Mission Details for Euskirchen (#194)



Number: 194
Date: 1/10/1945 12:00:00 AM
Commander: Lt. L. Lawrence
Crews Briefed: 38
Details: Airfield

Flying Control

Runway: 5
Engines: 0830 Thumbnail image for /Images/Takeoff/Plan05.jpg
Taxi: 0855
Take Off: 0910
E.T.R.: 1519
Notes: Briefing took place at 0600 hours. Deenethorpe had been snowed in the previous day, but by working all night utility crews were able to clear the runway and perimeter track. At the briefing heavy emphais was placed on careful taxiing and wide intervals between aircraft. Notwithstanding the problems, all operational aircraft were off by 0958 hours.
At 1220 hours a Lead Squadron aircraft returned early, with No 1 engine feathered, went off the runway momentarily but recovered. By by 1600 hours all but aicraft had returned safely.


Aircraft: 38
Lost Over Continent: 0
Lost Other: 0
Summary: With snow and ice on the runway, it was difficult for pilots to keep their ships from sliding forward with brakes locked while applying maximum takeoff power. However, all of the Group's aircraft made it, clearing trees at the end of the runway by a matter of feet.
The 401st, which put up three squadrons comprising the 94th Combat Wing "A" Group, was to have been led by Major Jere Maupin. However, when his ship was forced to abort, the lead was taken over by Lt. Louis Lawrence, flying Deputy Lead position of the Lead Squadron.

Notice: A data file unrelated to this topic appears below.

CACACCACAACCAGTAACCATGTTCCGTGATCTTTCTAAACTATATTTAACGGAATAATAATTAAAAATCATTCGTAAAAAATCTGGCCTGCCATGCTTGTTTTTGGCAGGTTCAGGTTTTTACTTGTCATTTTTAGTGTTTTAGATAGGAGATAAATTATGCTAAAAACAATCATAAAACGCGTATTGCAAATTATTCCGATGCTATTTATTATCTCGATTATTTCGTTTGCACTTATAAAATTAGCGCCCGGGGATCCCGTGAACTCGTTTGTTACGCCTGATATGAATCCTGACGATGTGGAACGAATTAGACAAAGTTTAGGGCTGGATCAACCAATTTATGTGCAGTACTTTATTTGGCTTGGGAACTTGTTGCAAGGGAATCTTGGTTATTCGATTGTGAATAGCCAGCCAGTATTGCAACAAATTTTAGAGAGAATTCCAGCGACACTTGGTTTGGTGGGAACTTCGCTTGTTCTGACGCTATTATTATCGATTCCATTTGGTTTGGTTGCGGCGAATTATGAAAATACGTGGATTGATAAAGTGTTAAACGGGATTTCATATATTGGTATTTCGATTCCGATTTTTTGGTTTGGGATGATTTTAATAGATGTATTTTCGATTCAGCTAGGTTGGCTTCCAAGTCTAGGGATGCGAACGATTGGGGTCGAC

Bombing was conducted by the Gee-H (radio beam) technique through heavy clouds. However, a break in the clouds permitted strikes to be seen at the northern edge of the target airfield and on the railroad and autobahn. Because of high winds, the High Squadron became separated from the 401st and bombed with another Group.
No fighters were encountered, and flak was meager and inaccurate, resulting in minor battle damage to two aircraft. However, the ship piloted by Lt. R. B. Thompson lost two engines over the target and made a forced landing in Belgium. When he was unable to land on the runway of a small fighter strip occupied by a Polish RAF squadron, Lt. Thompson was forced to fly between two chimneys 120 feet apart, under an electric power line and over a house before crash landing in an open field. None of the crew was injured, but his airplane, "Hard Seventeen", was a total loss.

Mission Assignments

Squadron Participants